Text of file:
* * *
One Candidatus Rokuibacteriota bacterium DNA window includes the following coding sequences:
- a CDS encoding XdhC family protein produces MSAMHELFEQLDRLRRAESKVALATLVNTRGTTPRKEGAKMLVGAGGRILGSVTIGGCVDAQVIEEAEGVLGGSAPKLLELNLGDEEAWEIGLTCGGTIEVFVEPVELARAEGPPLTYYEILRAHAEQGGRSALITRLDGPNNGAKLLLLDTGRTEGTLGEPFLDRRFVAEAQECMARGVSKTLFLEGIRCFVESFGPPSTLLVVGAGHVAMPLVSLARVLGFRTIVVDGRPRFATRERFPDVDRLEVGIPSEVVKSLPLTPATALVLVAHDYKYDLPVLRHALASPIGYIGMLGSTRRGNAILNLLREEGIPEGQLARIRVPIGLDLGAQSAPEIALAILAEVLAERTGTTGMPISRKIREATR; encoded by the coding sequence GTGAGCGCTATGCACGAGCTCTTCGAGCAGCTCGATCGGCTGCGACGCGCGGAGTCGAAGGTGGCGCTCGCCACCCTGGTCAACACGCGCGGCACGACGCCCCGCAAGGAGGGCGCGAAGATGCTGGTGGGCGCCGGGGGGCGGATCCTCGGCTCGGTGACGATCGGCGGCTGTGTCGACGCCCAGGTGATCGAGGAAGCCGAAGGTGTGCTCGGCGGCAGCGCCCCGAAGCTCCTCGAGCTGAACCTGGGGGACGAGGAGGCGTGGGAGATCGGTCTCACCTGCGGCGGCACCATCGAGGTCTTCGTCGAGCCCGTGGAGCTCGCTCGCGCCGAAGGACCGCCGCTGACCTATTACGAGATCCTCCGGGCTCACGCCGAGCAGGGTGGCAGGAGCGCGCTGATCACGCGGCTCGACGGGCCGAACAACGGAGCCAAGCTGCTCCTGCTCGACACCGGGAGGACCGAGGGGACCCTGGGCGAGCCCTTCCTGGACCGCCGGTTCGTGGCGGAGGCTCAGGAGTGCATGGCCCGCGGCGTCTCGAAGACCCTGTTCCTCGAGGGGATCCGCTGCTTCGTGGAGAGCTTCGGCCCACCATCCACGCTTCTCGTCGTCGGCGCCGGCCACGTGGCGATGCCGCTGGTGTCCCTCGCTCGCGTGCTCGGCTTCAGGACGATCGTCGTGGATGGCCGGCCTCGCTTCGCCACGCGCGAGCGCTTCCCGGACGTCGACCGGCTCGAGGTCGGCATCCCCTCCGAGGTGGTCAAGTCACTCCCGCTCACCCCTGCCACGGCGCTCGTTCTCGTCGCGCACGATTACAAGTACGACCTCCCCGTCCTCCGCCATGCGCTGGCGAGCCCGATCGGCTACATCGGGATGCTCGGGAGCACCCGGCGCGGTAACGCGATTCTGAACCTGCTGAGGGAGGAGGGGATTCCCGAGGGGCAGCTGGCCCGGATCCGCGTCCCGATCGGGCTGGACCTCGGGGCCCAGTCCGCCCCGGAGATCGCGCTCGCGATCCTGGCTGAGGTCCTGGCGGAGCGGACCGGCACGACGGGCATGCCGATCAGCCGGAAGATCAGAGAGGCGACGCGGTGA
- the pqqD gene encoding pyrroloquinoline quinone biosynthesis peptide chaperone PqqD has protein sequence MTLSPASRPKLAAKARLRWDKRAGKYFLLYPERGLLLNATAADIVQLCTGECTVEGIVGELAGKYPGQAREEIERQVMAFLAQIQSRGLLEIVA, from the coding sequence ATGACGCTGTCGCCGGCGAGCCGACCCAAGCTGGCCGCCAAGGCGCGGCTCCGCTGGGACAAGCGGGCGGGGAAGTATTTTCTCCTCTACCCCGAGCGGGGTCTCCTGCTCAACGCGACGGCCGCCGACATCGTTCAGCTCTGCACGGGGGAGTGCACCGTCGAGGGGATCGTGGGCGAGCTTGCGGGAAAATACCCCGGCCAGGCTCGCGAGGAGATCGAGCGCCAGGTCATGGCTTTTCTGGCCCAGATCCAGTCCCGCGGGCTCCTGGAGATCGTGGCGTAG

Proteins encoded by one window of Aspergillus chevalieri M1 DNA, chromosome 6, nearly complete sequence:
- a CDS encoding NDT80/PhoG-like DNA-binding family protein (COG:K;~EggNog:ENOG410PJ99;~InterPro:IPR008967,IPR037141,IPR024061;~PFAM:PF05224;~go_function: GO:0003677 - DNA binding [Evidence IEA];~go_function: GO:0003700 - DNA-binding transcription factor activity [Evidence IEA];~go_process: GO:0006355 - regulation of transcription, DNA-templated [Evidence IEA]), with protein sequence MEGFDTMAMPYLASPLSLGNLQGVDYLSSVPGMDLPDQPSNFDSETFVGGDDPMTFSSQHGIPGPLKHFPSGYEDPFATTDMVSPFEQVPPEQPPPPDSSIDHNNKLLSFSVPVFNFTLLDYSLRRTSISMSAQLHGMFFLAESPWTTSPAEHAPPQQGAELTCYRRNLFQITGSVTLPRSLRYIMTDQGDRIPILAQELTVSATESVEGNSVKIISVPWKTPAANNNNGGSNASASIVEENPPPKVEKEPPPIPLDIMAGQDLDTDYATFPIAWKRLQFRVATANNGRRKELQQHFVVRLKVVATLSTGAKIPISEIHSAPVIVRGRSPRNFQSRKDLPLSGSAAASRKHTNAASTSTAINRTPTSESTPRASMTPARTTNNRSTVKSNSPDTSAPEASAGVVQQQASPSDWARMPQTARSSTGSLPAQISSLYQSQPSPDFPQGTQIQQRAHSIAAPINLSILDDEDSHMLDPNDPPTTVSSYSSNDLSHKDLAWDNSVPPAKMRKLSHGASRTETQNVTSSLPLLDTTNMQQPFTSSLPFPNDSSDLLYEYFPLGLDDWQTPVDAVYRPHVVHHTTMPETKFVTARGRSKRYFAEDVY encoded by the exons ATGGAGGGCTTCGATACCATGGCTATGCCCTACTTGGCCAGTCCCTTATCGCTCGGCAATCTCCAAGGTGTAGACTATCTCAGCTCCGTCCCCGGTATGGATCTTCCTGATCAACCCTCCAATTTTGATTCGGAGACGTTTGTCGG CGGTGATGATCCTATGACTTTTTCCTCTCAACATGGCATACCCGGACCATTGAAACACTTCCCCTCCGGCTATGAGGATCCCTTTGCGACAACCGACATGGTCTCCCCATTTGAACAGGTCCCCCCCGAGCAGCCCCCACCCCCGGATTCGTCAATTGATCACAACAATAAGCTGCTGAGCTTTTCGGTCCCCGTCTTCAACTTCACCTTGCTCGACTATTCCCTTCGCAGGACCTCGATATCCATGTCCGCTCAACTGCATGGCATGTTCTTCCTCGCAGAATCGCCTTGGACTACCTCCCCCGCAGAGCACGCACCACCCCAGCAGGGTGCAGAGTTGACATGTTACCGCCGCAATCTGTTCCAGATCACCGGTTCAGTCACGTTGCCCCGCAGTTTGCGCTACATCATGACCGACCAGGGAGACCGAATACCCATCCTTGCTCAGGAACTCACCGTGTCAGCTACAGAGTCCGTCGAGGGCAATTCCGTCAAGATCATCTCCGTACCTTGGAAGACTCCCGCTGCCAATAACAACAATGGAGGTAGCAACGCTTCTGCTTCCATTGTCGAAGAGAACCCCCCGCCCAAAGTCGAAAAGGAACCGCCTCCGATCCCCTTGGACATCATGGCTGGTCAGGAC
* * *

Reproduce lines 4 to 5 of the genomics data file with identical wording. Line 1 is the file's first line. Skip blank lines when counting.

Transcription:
Proteins encoded by one window of Aspergillus chevalieri M1 DNA, chromosome 6, nearly complete sequence:
- a CDS encoding NDT80/PhoG-like DNA-binding family protein (COG:K;~EggNog:ENOG410PJ99;~InterPro:IPR008967,IPR037141,IPR024061;~PFAM:PF05224;~go_function: GO:0003677 - DNA binding [Evidence IEA];~go_function: GO:0003700 - DNA-binding transcription factor activity [Evidence IEA];~go_process: GO:0006355 - regulation of transcription, DNA-templated [Evidence IEA]), with protein sequence MEGFDTMAMPYLASPLSLGNLQGVDYLSSVPGMDLPDQPSNFDSETFVGGDDPMTFSSQHGIPGPLKHFPSGYEDPFATTDMVSPFEQVPPEQPPPPDSSIDHNNKLLSFSVPVFNFTLLDYSLRRTSISMSAQLHGMFFLAESPWTTSPAEHAPPQQGAELTCYRRNLFQITGSVTLPRSLRYIMTDQGDRIPILAQELTVSATESVEGNSVKIISVPWKTPAANNNNGGSNASASIVEENPPPKVEKEPPPIPLDIMAGQDLDTDYATFPIAWKRLQFRVATANNGRRKELQQHFVVRLKVVATLSTGAKIPISEIHSAPVIVRGRSPRNFQSRKDLPLSGSAAASRKHTNAASTSTAINRTPTSESTPRASMTPARTTNNRSTVKSNSPDTSAPEASAGVVQQQASPSDWARMPQTARSSTGSLPAQISSLYQSQPSPDFPQGTQIQQRAHSIAAPINLSILDDEDSHMLDPNDPPTTVSSYSSNDLSHKDLAWDNSVPPAKMRKLSHGASRTETQNVTSSLPLLDTTNMQQPFTSSLPFPNDSSDLLYEYFPLGLDDWQTPVDAVYRPHVVHHTTMPETKFVTARGRSKRYFAEDVY encoded by the exons ATGGAGGGCTTCGATACCATGGCTATGCCCTACTTGGCCAGTCCCTTATCGCTCGGCAATCTCCAAGGTGTAGACTATCTCAGCTCCGTCCCCGGTATGGATCTTCCTGATCAACCCTCCAATTTTGATTCGGAGACGTTTGTCGG CGGTGATGATCCTATGACTTTTTCCTCTCAACATGGCATACCCGGACCATTGAAACACTTCCCCTCCGGCTATGAGGATCCCTTTGCGACAACCGACATGGTCTCCCCATTTGAACAGGTCCCCCCCGAGCAGCCCCCACCCCCGGATTCGTCAATTGATCACAACAATAAGCTGCTGAGCTTTTCGGTCCCCGTCTTCAACTTCACCTTGCTCGACTATTCCCTTCGCAGGACCTCGATATCCATGTCCGCTCAACTGCATGGCATGTTCTTCCTCGCAGAATCGCCTTGGACTACCTCCCCCGCAGAGCACGCACCACCCCAGCAGGGTGCAGAGTTGACATGTTACCGCCGCAATCTGTTCCAGATCACCGGTTCAGTCACGTTGCCCCGCAGTTTGCGCTACATCATGACCGACCAGGGAGACCGAATACCCATCCTTGCTCAGGAACTCACCGTGTCAGCTACAGAGTCCGTCGAGGGCAATTCCGTCAAGATCATCTCCGTACCTTGGAAGACTCCCGCTGCCAATAACAACAATGGAGGTAGCAACGCTTCTGCTTCCATTGTCGAAGAGAACCCCCCGCCCAAAGTCGAAAAGGAACCGCCTCCGATCCCCTTGGACATCATGGCTGGTCAGGAC